J. K. Swim and B. Bloodhart
Environmental Communication (2015)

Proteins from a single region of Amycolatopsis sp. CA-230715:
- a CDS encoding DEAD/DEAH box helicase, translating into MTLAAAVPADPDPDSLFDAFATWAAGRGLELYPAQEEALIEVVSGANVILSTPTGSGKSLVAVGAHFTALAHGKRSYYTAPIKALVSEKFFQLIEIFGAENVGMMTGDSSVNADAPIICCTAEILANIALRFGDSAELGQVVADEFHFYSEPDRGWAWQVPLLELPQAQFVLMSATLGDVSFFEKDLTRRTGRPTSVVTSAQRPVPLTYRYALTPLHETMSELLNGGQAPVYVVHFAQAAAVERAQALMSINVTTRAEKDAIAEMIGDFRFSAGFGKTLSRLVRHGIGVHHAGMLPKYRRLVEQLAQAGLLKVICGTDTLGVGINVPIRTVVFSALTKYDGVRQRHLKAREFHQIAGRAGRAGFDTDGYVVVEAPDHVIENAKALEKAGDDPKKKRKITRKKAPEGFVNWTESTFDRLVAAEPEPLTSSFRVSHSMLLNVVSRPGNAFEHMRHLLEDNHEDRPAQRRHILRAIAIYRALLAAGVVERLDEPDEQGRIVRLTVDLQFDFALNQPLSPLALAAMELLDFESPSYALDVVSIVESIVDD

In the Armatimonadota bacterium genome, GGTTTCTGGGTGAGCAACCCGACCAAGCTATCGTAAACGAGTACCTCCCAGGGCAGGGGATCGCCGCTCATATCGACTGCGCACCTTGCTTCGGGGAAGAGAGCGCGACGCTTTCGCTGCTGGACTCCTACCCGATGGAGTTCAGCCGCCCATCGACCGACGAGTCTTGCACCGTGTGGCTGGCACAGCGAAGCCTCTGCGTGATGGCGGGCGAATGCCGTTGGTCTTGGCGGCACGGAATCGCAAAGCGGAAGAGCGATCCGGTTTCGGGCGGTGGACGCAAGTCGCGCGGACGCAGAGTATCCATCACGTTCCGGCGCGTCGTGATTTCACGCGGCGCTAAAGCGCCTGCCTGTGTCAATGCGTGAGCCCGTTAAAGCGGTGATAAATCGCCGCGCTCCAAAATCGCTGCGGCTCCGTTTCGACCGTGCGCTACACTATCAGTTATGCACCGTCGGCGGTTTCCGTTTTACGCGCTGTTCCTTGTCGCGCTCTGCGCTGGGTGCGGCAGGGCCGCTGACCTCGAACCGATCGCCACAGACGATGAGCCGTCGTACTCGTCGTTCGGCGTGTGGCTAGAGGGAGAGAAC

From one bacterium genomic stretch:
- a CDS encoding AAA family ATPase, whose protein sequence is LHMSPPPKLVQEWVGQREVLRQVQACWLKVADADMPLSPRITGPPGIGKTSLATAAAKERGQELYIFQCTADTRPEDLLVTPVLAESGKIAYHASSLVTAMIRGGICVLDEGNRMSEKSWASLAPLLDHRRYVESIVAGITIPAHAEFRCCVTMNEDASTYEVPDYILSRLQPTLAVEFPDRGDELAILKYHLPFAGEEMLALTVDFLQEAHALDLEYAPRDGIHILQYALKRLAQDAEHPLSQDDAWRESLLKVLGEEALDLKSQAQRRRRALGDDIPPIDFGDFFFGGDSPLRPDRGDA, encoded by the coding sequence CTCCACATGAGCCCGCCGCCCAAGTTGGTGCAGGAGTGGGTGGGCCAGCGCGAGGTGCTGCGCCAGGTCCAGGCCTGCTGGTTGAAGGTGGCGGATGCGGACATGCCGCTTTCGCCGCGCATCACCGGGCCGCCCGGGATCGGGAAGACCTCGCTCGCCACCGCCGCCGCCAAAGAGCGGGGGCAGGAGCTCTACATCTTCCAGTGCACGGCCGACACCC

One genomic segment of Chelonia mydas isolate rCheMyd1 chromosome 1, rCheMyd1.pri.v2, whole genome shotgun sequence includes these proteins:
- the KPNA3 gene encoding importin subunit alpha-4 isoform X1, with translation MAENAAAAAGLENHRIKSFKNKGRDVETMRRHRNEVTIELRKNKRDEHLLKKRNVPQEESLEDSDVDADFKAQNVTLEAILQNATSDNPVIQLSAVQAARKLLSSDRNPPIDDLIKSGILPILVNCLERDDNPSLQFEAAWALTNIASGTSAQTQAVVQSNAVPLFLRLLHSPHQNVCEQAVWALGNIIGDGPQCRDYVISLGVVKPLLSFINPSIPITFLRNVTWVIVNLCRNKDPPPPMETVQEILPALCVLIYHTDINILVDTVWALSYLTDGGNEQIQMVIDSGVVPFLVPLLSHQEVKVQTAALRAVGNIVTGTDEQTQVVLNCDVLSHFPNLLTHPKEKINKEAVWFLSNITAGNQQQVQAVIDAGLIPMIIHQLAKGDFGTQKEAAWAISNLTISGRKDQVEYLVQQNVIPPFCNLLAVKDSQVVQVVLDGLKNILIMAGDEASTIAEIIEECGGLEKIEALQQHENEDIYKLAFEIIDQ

Images of animals, particularly polar bears, harmed by climate change are often used in environmental campaigns, despite warnings of potential reactance and resultant perceived distance from the issue. As an alternative to these emotional appeals, environmental campaigns could encourage an objective (i.e., emotionally detached) perspective on climate change impacts. The present research tests the effects of a message that encourage empathic vs. objective perspectives toward polar bears harmed by climate change on emotions and subsequent support for climate change activism among 241 American adults through an online survey. Contrary to popular warnings, the present research found no reactance toward portraying harm to polar bears from climate change and no benefits of taking an objective perspective toward the polar bears. Instead, portrayals of polar bears harmed by climate change motivated both environmentalists and non-environmentalists to donate money to environmental activist groups when they took an empathic perspective toward the animals. Empathy and hope explain effects for environmentalists and empathy, hope, worry, personal guilt, and boredom explain effects for non-environmentalists.